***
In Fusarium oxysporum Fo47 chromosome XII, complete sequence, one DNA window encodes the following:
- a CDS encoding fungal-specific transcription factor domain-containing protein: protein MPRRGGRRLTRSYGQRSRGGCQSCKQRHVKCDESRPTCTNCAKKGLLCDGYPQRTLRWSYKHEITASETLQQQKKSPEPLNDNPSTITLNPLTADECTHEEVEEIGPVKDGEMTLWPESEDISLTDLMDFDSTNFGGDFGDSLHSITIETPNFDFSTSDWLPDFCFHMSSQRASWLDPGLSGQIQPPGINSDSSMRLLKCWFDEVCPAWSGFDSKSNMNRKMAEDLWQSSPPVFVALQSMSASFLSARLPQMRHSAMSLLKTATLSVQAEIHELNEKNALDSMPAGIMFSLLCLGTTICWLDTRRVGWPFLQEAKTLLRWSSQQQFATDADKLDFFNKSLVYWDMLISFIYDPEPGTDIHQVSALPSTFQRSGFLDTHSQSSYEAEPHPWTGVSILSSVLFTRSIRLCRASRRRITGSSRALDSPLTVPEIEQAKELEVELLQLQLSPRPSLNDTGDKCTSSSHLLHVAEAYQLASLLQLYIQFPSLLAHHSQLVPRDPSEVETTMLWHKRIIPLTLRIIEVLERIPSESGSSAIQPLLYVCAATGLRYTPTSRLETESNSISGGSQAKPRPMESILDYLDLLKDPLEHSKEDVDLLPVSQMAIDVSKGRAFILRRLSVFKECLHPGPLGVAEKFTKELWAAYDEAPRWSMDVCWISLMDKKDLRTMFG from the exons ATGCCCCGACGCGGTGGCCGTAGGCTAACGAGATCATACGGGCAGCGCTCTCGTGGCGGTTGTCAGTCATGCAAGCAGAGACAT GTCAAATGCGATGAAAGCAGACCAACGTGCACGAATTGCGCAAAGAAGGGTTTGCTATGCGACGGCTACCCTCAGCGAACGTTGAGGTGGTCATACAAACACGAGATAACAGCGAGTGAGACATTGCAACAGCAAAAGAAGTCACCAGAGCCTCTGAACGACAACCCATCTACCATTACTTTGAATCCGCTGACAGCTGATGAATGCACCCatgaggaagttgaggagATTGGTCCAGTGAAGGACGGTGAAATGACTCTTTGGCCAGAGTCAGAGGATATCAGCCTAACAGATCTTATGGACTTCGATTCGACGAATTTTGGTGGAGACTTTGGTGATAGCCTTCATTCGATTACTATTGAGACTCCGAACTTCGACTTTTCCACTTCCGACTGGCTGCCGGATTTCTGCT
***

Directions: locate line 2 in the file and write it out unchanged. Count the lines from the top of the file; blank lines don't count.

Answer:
- a CDS encoding fungal-specific transcription factor domain-containing protein: protein MPRRGGRRLTRSYGQRSRGGCQSCKQRHVKCDESRPTCTNCAKKGLLCDGYPQRTLRWSYKHEITASETLQQQKKSPEPLNDNPSTITLNPLTADECTHEEVEEIGPVKDGEMTLWPESEDISLTDLMDFDSTNFGGDFGDSLHSITIETPNFDFSTSDWLPDFCFHMSSQRASWLDPGLSGQIQPPGINSDSSMRLLKCWFDEVCPAWSGFDSKSNMNRKMAEDLWQSSPPVFVALQSMSASFLSARLPQMRHSAMSLLKTATLSVQAEIHELNEKNALDSMPAGIMFSLLCLGTTICWLDTRRVGWPFLQEAKTLLRWSSQQQFATDADKLDFFNKSLVYWDMLISFIYDPEPGTDIHQVSALPSTFQRSGFLDTHSQSSYEAEPHPWTGVSILSSVLFTRSIRLCRASRRRITGSSRALDSPLTVPEIEQAKELEVELLQLQLSPRPSLNDTGDKCTSSSHLLHVAEAYQLASLLQLYIQFPSLLAHHSQLVPRDPSEVETTMLWHKRIIPLTLRIIEVLERIPSESGSSAIQPLLYVCAATGLRYTPTSRLETESNSISGGSQAKPRPMESILDYLDLLKDPLEHSKEDVDLLPVSQMAIDVSKGRAFILRRLSVFKECLHPGPLGVAEKFTKELWAAYDEAPRWSMDVCWISLMDKKDLRTMFG from the exons ATGCCCCGACGCGGTGGCCGTAGGCTAACGAGATCATACGGGCAGCGCTCTCGTGGCGGTTGTCAGTCATGCAAGCAGAGACAT GTCAAATGCGATGAAAGCAGACCAACGTGCACGAATTGCGCAAAGAAGGGTTTGCTATGCGACGGCTACCCTCAGCGAACGTTGAGGTGGTCATACAAACACGAGATAACAGCGAGTGAGACATTGCAACAGCAAAAGAAGTCACCAGAGCCTCTGAACGACAACCCATCTACCATTACTTTGAATCCGCTGACAGCTGATGAATGCACCCatgaggaagttgaggagATTGGTCCAGTGAAGGACGGTGAAATGACTCTTTGGCCAGAGTCAGAGGATATCAGCCTAACAGATCTTATGGACTTCGATTCGACGAATTTTGGTGGAGACTTTGGTGATAGCCTTCATTCGATTACTATTGAGACTCCGAACTTCGACTTTTCCACTTCCGACTGGCTGCCGGATTTCTGCT